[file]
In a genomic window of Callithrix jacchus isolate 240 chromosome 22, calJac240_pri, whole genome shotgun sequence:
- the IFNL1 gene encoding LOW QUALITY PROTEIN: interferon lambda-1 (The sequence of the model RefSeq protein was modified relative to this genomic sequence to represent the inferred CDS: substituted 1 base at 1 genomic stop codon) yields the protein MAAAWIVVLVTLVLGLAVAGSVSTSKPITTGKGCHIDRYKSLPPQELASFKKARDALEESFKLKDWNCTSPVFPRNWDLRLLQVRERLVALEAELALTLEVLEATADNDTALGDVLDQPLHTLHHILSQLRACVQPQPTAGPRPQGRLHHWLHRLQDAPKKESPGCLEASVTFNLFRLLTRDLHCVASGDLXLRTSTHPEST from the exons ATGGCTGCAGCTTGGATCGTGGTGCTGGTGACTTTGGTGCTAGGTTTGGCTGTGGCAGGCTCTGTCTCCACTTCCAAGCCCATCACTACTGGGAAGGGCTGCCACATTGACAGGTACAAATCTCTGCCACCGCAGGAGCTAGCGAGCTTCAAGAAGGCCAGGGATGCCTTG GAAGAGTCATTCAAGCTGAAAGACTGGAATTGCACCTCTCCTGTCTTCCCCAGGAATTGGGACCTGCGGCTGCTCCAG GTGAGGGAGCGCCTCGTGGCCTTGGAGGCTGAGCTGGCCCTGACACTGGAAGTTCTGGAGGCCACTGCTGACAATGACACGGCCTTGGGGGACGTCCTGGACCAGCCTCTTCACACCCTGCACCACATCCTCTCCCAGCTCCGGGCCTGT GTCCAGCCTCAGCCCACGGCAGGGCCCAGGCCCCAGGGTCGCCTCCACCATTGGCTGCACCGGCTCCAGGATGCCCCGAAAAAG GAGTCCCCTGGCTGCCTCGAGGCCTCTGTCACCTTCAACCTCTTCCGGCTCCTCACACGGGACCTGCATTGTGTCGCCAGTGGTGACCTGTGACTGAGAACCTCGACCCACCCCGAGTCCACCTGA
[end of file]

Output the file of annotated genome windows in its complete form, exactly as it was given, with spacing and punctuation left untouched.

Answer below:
In a genomic window of Callithrix jacchus isolate 240 chromosome 22, calJac240_pri, whole genome shotgun sequence:
- the IFNL1 gene encoding LOW QUALITY PROTEIN: interferon lambda-1 (The sequence of the model RefSeq protein was modified relative to this genomic sequence to represent the inferred CDS: substituted 1 base at 1 genomic stop codon) yields the protein MAAAWIVVLVTLVLGLAVAGSVSTSKPITTGKGCHIDRYKSLPPQELASFKKARDALEESFKLKDWNCTSPVFPRNWDLRLLQVRERLVALEAELALTLEVLEATADNDTALGDVLDQPLHTLHHILSQLRACVQPQPTAGPRPQGRLHHWLHRLQDAPKKESPGCLEASVTFNLFRLLTRDLHCVASGDLXLRTSTHPEST from the exons ATGGCTGCAGCTTGGATCGTGGTGCTGGTGACTTTGGTGCTAGGTTTGGCTGTGGCAGGCTCTGTCTCCACTTCCAAGCCCATCACTACTGGGAAGGGCTGCCACATTGACAGGTACAAATCTCTGCCACCGCAGGAGCTAGCGAGCTTCAAGAAGGCCAGGGATGCCTTG GAAGAGTCATTCAAGCTGAAAGACTGGAATTGCACCTCTCCTGTCTTCCCCAGGAATTGGGACCTGCGGCTGCTCCAG GTGAGGGAGCGCCTCGTGGCCTTGGAGGCTGAGCTGGCCCTGACACTGGAAGTTCTGGAGGCCACTGCTGACAATGACACGGCCTTGGGGGACGTCCTGGACCAGCCTCTTCACACCCTGCACCACATCCTCTCCCAGCTCCGGGCCTGT GTCCAGCCTCAGCCCACGGCAGGGCCCAGGCCCCAGGGTCGCCTCCACCATTGGCTGCACCGGCTCCAGGATGCCCCGAAAAAG GAGTCCCCTGGCTGCCTCGAGGCCTCTGTCACCTTCAACCTCTTCCGGCTCCTCACACGGGACCTGCATTGTGTCGCCAGTGGTGACCTGTGACTGAGAACCTCGACCCACCCCGAGTCCACCTGA